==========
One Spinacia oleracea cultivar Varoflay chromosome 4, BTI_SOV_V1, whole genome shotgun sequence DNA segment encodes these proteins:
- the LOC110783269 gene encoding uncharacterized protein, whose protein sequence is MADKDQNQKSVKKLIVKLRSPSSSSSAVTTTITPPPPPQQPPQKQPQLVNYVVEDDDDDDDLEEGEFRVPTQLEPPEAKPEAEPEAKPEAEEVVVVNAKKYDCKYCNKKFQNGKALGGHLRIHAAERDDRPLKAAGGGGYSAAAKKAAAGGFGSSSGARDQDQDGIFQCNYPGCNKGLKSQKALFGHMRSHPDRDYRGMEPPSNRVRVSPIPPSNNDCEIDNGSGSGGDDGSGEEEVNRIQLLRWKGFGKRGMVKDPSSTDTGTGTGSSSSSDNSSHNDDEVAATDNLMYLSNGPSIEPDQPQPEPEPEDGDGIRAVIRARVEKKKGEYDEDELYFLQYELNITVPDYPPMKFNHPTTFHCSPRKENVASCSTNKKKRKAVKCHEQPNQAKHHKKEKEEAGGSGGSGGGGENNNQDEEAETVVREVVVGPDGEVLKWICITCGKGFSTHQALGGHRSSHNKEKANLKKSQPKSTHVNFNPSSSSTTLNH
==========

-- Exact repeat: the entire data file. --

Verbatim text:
One Spinacia oleracea cultivar Varoflay chromosome 4, BTI_SOV_V1, whole genome shotgun sequence DNA segment encodes these proteins:
- the LOC110783269 gene encoding uncharacterized protein, whose protein sequence is MADKDQNQKSVKKLIVKLRSPSSSSSAVTTTITPPPPPQQPPQKQPQLVNYVVEDDDDDDDLEEGEFRVPTQLEPPEAKPEAEPEAKPEAEEVVVVNAKKYDCKYCNKKFQNGKALGGHLRIHAAERDDRPLKAAGGGGYSAAAKKAAAGGFGSSSGARDQDQDGIFQCNYPGCNKGLKSQKALFGHMRSHPDRDYRGMEPPSNRVRVSPIPPSNNDCEIDNGSGSGGDDGSGEEEVNRIQLLRWKGFGKRGMVKDPSSTDTGTGTGSSSSSDNSSHNDDEVAATDNLMYLSNGPSIEPDQPQPEPEPEDGDGIRAVIRARVEKKKGEYDEDELYFLQYELNITVPDYPPMKFNHPTTFHCSPRKENVASCSTNKKKRKAVKCHEQPNQAKHHKKEKEEAGGSGGSGGGGENNNQDEEAETVVREVVVGPDGEVLKWICITCGKGFSTHQALGGHRSSHNKEKANLKKSQPKSTHVNFNPSSSSTTLNH